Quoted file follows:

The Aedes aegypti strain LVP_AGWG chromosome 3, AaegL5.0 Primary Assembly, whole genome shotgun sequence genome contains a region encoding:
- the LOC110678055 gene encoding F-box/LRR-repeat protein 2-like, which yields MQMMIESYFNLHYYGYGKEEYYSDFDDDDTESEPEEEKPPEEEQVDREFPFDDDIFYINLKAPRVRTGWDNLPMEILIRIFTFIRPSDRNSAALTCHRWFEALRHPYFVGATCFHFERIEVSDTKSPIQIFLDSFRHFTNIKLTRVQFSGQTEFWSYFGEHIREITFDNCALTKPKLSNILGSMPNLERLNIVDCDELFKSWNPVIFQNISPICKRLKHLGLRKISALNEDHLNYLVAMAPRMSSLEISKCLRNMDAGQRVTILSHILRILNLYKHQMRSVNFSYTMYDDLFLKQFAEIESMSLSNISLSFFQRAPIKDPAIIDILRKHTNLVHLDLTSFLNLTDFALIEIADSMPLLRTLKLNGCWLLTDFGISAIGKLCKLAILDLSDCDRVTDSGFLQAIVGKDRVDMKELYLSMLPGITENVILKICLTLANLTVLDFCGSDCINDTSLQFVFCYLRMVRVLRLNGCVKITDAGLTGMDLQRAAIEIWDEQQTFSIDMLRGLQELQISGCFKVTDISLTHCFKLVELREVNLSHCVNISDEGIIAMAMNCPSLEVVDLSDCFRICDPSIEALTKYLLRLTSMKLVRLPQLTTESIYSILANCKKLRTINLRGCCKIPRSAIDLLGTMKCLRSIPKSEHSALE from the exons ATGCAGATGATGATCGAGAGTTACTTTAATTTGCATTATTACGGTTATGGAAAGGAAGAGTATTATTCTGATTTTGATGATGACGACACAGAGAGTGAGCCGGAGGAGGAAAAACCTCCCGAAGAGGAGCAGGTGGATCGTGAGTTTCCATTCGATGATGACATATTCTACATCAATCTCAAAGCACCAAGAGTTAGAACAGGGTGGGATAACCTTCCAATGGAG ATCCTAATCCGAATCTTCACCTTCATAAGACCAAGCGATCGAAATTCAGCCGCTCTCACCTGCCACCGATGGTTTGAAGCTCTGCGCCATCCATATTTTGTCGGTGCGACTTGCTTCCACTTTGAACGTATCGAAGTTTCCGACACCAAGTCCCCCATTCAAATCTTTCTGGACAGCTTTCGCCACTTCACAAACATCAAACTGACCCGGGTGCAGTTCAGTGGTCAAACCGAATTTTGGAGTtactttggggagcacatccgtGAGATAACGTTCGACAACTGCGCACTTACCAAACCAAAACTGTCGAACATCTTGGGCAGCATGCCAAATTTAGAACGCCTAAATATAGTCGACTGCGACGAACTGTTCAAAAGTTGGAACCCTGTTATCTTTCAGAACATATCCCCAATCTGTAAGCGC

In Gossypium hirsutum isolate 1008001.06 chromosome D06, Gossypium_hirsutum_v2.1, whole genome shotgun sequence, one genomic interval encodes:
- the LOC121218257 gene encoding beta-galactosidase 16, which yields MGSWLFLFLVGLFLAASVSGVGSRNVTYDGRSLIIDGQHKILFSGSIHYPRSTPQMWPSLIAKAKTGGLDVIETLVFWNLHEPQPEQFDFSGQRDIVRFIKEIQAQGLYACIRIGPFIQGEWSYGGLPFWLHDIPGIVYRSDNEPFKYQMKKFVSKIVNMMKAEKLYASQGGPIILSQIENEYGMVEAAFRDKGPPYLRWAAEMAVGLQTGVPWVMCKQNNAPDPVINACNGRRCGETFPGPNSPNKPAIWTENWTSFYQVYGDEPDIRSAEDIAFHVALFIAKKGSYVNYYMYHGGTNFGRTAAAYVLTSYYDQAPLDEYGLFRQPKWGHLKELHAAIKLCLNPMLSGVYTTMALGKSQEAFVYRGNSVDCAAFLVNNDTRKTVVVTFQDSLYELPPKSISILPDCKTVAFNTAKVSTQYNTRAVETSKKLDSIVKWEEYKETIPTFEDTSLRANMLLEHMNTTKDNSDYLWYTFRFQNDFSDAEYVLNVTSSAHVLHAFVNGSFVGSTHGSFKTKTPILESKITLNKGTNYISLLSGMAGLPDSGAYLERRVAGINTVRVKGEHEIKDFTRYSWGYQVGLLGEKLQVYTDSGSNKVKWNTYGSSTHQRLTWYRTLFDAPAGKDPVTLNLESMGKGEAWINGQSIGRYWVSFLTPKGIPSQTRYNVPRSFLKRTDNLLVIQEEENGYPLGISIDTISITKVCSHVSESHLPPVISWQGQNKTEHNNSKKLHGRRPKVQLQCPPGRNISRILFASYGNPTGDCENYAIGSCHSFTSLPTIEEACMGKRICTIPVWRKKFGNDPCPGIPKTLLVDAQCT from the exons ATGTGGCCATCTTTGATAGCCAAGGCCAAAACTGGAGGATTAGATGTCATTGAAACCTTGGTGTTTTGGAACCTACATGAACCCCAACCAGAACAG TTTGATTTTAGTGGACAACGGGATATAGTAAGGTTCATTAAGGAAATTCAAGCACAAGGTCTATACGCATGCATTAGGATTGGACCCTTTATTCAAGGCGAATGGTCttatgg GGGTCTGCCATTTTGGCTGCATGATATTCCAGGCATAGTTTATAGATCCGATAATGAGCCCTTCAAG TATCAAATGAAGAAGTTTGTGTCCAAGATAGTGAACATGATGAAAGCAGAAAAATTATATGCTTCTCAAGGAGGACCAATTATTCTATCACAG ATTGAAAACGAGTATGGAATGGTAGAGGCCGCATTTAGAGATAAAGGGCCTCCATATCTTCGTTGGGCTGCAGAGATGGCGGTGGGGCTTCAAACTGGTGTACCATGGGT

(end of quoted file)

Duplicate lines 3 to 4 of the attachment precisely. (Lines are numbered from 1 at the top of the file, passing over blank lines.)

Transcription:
In Gossypium hirsutum isolate 1008001.06 chromosome D06, Gossypium_hirsutum_v2.1, whole genome shotgun sequence, one genomic interval encodes:
- the LOC121218257 gene encoding beta-galactosidase 16, which yields MGSWLFLFLVGLFLAASVSGVGSRNVTYDGRSLIIDGQHKILFSGSIHYPRSTPQMWPSLIAKAKTGGLDVIETLVFWNLHEPQPEQFDFSGQRDIVRFIKEIQAQGLYACIRIGPFIQGEWSYGGLPFWLHDIPGIVYRSDNEPFKYQMKKFVSKIVNMMKAEKLYASQGGPIILSQIENEYGMVEAAFRDKGPPYLRWAAEMAVGLQTGVPWVMCKQNNAPDPVINACNGRRCGETFPGPNSPNKPAIWTENWTSFYQVYGDEPDIRSAEDIAFHVALFIAKKGSYVNYYMYHGGTNFGRTAAAYVLTSYYDQAPLDEYGLFRQPKWGHLKELHAAIKLCLNPMLSGVYTTMALGKSQEAFVYRGNSVDCAAFLVNNDTRKTVVVTFQDSLYELPPKSISILPDCKTVAFNTAKVSTQYNTRAVETSKKLDSIVKWEEYKETIPTFEDTSLRANMLLEHMNTTKDNSDYLWYTFRFQNDFSDAEYVLNVTSSAHVLHAFVNGSFVGSTHGSFKTKTPILESKITLNKGTNYISLLSGMAGLPDSGAYLERRVAGINTVRVKGEHEIKDFTRYSWGYQVGLLGEKLQVYTDSGSNKVKWNTYGSSTHQRLTWYRTLFDAPAGKDPVTLNLESMGKGEAWINGQSIGRYWVSFLTPKGIPSQTRYNVPRSFLKRTDNLLVIQEEENGYPLGISIDTISITKVCSHVSESHLPPVISWQGQNKTEHNNSKKLHGRRPKVQLQCPPGRNISRILFASYGNPTGDCENYAIGSCHSFTSLPTIEEACMGKRICTIPVWRKKFGNDPCPGIPKTLLVDAQCT from the exons ATGTGGCCATCTTTGATAGCCAAGGCCAAAACTGGAGGATTAGATGTCATTGAAACCTTGGTGTTTTGGAACCTACATGAACCCCAACCAGAACAG TTTGATTTTAGTGGACAACGGGATATAGTAAGGTTCATTAAGGAAATTCAAGCACAAGGTCTATACGCATGCATTAGGATTGGACCCTTTATTCAAGGCGAATGGTCttatgg GGGTCTGCCATTTTGGCTGCATGATATTCCAGGCATAGTTTATAGATCCGATAATGAGCCCTTCAAG TATCAAATGAAGAAGTTTGTGTCCAAGATAGTGAACATGATGAAAGCAGAAAAATTATATGCTTCTCAAGGAGGACCAATTATTCTATCACAG ATTGAAAACGAGTATGGAATGGTAGAGGCCGCATTTAGAGATAAAGGGCCTCCATATCTTCGTTGGGCTGCAGAGATGGCGGTGGGGCTTCAAACTGGTGTACCATGGGT